101 Runners brings Mardi Gras Indian funk to Goombay

BEAT MAKER: The deep connection between Native Americans and African-Americans is explored in the percussioncentric music of 101 Runners. The Mardi Gras Indian funk, with bandleader and former Thibodauz Jones restaurant owners Chris Jones, performs at Goombay and New Mountain. Photo of Big Chief Juan Pardo, left, and Lionel Batiste Jr. by Erika Goldring

New Orleans is rightly acclaimed as the birthplace of jazz, that most American of art forms. But the city’s rich, multiethnic heritage gave rise to an even earlier musical style. Though Mardi Gras Indian funk doesn’t enjoy jazz’s high profile, the lively and expressive form is kept alive through the music and performances of groups like 101 Runners. Coming to Asheville for two shows on Friday and Saturday, Sept. 12 and 13, and featuring Big Chief Juan Pardo, the group is an exemplar of the Mardi Gras Indian tradition, renowned for pageantry and reveling at carnivals in New Orleans.

Bandleader Chris Jones characterizes Mardi Gras Indian funk as the musical product of a magic, mystical, spiritual and ancestral tradition, dating back to the late 1800s. It was a time during which, he says, “local Indian tribes and formerly enslaved African-Americans had commonality.” These ethnic groups had common problems and helped each other in many different ways. Centered around New Orleans’ Congo Market, they interacted freely and often, trading goods and mingling bloodlines. Jones points out that the oral tradition of singing, chanting and drumming that developed among the combined cultures is relatively undocumented, though some recordings by artists such as Jelly Roll Morton showcased the developing style. The first tribe debuted in the 1880s, calling itself The Creole Wild West; it remains active today.

Jones considers the Mardi Gras Indian tradition “one of the most incredible subculture phenomena” in America. “Two of the most oppressed peoples of the time were able — through craft and song — to form a bond that helped them weather the storm,” he says. And that strength has helped the practice continue to this day. There’s a lot of mystery to that tradition, Jones says. “A lot of things, they keep close to their vest.”

Asheville’s Goombay festival, then, is an ideal showcase for 101 Runners. The deep connection between Native Americans and African-Americans is explored in the group’s percussioncentric music.

Perhaps the best-known major group exploring the style was The Wild Tchoupitoulas. Produced by Allen Toussaint, their 1976 album brought the style to national prominence. They added “a foundation of funk organization” to traditional tribal drumming. 101 Runners builds on that style, further exploring the music’s African percussion roots. “A lot of the music starts with the chants and percussion, then the music comes in,” Jones explains. “Then we go on the musical journey together.” He sums it up as organized chaos.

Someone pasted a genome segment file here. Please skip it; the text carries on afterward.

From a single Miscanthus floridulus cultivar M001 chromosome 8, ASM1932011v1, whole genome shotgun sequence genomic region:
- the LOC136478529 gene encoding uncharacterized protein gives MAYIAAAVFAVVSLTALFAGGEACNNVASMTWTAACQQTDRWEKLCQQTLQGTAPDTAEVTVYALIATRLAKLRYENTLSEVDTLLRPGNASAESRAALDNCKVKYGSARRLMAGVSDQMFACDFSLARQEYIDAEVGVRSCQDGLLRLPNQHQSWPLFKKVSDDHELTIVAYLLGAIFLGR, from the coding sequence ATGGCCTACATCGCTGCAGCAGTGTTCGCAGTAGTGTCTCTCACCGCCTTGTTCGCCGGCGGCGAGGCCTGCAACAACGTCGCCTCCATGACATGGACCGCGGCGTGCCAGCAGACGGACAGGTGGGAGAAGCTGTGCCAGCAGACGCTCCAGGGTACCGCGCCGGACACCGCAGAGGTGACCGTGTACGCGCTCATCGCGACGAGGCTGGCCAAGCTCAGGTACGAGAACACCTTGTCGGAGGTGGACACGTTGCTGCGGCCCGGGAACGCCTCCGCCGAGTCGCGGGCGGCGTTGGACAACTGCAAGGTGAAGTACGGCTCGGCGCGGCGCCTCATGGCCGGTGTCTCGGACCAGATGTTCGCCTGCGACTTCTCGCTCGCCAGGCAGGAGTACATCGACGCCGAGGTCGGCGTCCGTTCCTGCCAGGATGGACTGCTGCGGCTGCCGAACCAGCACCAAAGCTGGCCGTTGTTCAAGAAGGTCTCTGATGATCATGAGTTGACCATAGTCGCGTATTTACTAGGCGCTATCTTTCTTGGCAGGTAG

The band’s pair of Asheville dates — an official Goombay after party at New Mountain, and a show to close out Goombay on Saturday night — will feature African dancers and the flamboyantly dressed Mardi Gras Indians. (Jones says that Big Chief Juan Pardo spends countless hours creating his outfit. The result is full of beads, feathers, rhinestones and other colorful ornamentation.) 101 Runners will widen its musical vision further to include a number of local Appalachian musicians who’ll be sitting in. Jones has experience in this area: he conceived and produced the BlueBrass Project, a series of recordings that paired New Orleans and Appalachian musical styles.

Asheville-based musicians Jay Sanders and Woody Wood are veteran members of the loosely knit 101 Runners collective. Jones says that Asheville concertgoers will get to experience a unique mashup of cultures and roots music styles. By focusing on that, plus the African elements highlighted in the Goombay festival, the group will “cross-pollinate.”

“They originally wanted us to play 45 minutes,” Jones says of the Goombay set. “That’s like two tunes for us.” 101 Runners negotiated to play longer. But Jones stresses that the dance-oriented, partying Mardi Gras Indian funk is about fun; it’s not “deep and trippy and jammy.”  Onstage, the group never does never the same thing twice. “In 10 years, we’ve had two rehearsals. And one of them was terrible,” Jones says. He points out that the ancestral nature of the music — paying tribute to so many American traditions — can “wake up some of the ones who came before.”

He adds, “One thing I learned really early was not to put any confines on it. We let the music take us where it goes. It’s moving artistic expression.”

WHO: 101 Runners feat. Big Chief Juan Pardo
WHERE: New Mountain, as part of the official Goombay Festival afterparty with members of Dirty Dozen Brass Band, Acoustic Syndicate and The Bluebrass Project. Friday, Sept. 12, at 9 p.m. $10/$12. newmountainavl.com
WHERE: Goombay festival on Saturday, Sept. 13, at 8:30 p.m. Free. ashevillegoombayfestival.com


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About Bill Kopp
Author, music journalist, historian, collector, and musician. His first book, "Reinventing Pink Floyd: From Syd Barrett to The Dark Side of the Moon," published by Rowman & Littlefield, is available now. Follow me @the_musoscribe

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